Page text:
A business banking revolution? The best challenger banks for startups
Trust in the traditional banking model is in decline. Low access to finance is frequently cited as a key growth barrier for small firms, while high street lenders have struggled to reconcile rapid branch closures with online services.
Stepping into the so-called “business banking gap” are a host of challengers, targeting the specific needs of a small business market overlooked by the high street. Beginning with Metro Bank’s arrival in 2010, several others have muscled in to tempt founders with a more bespoke service.
We’ve now seen the government look at challenger banks to drive greater competition in Britain’s business banking marketplace. As part of its state aid settlement, Royal Bank of Scotland’s £835m Incentivised Switching Scheme will see 15 separate grants handed to challenger banks to promote their offering to small business owners.
What’s clear in the uptake of challenger banking so far, small business owners are looking to do things differently – even down to having a named contact they can reach out to. To find out if UK banking’s newest entrants have revolutionised financial services for entrepreneurs, we’ve handpicked the best challenger banks available today.
When Metro Bank opened its first branch in 2010, it was Britain’s first new high street bank in over 150 years. The bank remains the only market challenger to take on the physical presence of the big six lenders.
It offers on-the-day opening of current accounts, and prints cards and cheque books there and then. Branches are also open longer hours than traditional banks, and seven days a week.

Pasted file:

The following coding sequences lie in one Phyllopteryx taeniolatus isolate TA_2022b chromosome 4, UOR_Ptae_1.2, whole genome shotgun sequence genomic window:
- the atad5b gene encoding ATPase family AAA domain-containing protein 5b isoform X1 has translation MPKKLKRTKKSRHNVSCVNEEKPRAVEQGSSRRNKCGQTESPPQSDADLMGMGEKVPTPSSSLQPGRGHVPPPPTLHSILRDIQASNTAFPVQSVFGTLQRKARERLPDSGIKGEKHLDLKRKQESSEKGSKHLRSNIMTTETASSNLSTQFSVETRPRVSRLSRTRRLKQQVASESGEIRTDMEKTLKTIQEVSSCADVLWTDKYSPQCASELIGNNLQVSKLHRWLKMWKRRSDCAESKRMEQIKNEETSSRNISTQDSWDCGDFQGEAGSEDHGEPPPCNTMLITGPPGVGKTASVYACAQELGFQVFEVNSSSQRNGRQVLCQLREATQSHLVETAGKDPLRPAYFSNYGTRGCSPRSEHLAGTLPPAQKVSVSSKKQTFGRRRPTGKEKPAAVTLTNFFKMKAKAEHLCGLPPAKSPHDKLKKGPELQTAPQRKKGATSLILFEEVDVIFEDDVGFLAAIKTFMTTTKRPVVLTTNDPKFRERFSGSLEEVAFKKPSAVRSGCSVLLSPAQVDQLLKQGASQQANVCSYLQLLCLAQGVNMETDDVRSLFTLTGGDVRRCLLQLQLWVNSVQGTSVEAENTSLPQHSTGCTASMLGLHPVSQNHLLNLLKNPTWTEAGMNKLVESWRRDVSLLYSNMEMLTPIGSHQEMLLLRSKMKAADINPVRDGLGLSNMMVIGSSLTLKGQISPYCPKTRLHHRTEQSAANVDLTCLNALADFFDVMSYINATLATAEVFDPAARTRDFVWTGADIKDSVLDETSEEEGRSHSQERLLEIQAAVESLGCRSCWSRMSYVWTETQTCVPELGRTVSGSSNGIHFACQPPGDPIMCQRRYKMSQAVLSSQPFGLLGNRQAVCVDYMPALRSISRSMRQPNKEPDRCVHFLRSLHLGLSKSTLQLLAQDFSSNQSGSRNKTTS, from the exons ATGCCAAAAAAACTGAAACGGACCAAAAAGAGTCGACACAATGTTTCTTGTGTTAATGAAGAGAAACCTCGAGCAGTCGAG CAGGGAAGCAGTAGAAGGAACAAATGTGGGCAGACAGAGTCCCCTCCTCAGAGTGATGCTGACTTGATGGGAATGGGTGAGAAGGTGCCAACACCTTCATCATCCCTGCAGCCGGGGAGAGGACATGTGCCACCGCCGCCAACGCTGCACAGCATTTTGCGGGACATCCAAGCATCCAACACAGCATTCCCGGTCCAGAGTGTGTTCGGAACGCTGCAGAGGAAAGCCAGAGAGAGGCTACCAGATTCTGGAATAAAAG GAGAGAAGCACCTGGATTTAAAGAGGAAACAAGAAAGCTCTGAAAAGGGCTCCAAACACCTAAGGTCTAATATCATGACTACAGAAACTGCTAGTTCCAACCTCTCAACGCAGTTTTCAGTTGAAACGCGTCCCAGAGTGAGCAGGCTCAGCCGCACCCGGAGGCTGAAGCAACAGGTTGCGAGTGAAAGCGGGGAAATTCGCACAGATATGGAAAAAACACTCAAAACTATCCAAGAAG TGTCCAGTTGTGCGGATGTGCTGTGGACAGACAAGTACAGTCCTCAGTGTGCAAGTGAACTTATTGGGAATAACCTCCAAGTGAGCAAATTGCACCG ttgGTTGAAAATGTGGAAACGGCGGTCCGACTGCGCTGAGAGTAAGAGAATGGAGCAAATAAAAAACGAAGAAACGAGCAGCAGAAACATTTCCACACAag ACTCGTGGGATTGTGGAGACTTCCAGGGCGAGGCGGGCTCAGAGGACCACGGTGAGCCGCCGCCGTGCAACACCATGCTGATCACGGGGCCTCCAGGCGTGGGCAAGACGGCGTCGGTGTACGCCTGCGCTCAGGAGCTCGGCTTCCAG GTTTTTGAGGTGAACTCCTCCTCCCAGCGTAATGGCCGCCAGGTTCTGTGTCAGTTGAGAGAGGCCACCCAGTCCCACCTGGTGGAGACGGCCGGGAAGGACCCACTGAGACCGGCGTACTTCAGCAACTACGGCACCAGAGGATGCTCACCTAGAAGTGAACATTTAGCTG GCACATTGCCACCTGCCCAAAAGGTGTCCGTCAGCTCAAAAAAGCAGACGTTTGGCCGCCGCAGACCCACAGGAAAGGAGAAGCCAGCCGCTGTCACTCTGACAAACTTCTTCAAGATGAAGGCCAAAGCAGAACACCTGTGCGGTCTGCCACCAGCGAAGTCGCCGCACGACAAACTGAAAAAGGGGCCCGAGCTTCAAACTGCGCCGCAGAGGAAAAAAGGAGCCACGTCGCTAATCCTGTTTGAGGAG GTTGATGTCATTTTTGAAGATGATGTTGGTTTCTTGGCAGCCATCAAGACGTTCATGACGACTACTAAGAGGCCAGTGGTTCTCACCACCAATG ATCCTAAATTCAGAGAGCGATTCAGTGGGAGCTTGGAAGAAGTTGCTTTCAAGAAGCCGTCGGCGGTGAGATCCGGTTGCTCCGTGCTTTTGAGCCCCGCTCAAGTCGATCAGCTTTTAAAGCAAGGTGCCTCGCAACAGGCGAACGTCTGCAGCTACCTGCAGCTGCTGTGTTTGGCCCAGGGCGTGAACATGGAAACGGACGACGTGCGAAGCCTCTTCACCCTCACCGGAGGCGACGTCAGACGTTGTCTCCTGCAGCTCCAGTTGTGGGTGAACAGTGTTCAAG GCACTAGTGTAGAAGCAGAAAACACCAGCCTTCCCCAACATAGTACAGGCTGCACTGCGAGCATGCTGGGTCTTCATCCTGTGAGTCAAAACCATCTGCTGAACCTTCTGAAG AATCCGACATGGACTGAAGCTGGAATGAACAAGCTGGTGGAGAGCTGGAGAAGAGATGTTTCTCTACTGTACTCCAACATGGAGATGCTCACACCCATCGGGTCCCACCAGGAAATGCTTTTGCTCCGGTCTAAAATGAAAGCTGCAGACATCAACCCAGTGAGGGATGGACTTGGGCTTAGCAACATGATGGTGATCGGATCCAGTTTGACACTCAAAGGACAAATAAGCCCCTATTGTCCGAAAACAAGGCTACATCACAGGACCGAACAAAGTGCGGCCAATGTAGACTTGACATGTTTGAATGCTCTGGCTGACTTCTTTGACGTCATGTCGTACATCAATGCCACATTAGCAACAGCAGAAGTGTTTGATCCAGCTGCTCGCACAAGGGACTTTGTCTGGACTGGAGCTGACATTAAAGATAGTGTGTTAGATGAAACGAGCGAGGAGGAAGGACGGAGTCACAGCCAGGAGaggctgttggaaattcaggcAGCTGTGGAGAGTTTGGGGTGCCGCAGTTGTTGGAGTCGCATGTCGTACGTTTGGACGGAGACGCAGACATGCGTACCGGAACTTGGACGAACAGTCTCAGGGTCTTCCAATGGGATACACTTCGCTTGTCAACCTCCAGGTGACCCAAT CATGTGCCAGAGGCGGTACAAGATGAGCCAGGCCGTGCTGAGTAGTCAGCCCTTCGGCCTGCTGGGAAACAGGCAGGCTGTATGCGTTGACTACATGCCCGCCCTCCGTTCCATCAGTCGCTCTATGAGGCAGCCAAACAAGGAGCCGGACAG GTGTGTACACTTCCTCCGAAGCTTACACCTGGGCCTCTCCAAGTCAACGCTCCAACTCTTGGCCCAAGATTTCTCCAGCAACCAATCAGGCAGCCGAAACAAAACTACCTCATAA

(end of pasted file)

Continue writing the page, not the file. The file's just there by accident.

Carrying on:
Metro Bank in numbers
Positioning itself from the start as the “entrepreneur’s bank”, Metro Bank committed a further £1bn for small business lending in January 2017.
Announcing the bank’s expansion in January, business banking director Ian Walters said: “Our new Local Business Managers will provide a welcoming presence on the high street, and will be there to assist businesses at every stage of their development. Metro Bank is committed to investing in supporting local businesses and giving them the flexibility and help they need to develop.”
Crucially, Tide is a current account for business owners, not a “bank”. The new arrival launched in January 2017 to “revolutionise” how small business owners manage their finances. Tide claims signing up takes just “a matter of minutes”, and guarantees to accept all UK sole traders and limited companies.
In the first of a potential line of collaborations, Tide partnered with Xero to offer account holders integration with their accounting software. The “mobile-first” banking service is likely to focus on putting third-party technology into its app, and is most suitable for entrepreneurs who live through their smart phone.
- Three-minute sign up
- No foreign exchange or commission fees
- App-based with responsive customer support
CEO George Bevis told Business Advice on launch of the app that Tide will be a long-term partner for entrepreneurs as their business expands, while its online community will act as a unique advice point for founders.
“We take the view that bankers have historically been terrible sources of advice and guidance – far worse than accountants and other real experts. We want to create an open space where our members can share their expertise and discuss their needs,” he explained.
Founded in 2009 as a “straightforward” bank, Aldermore made its name targeting the broader SME market with invoice finance services. The bank exists online and serves its business customers through a network of regional offices around the UK.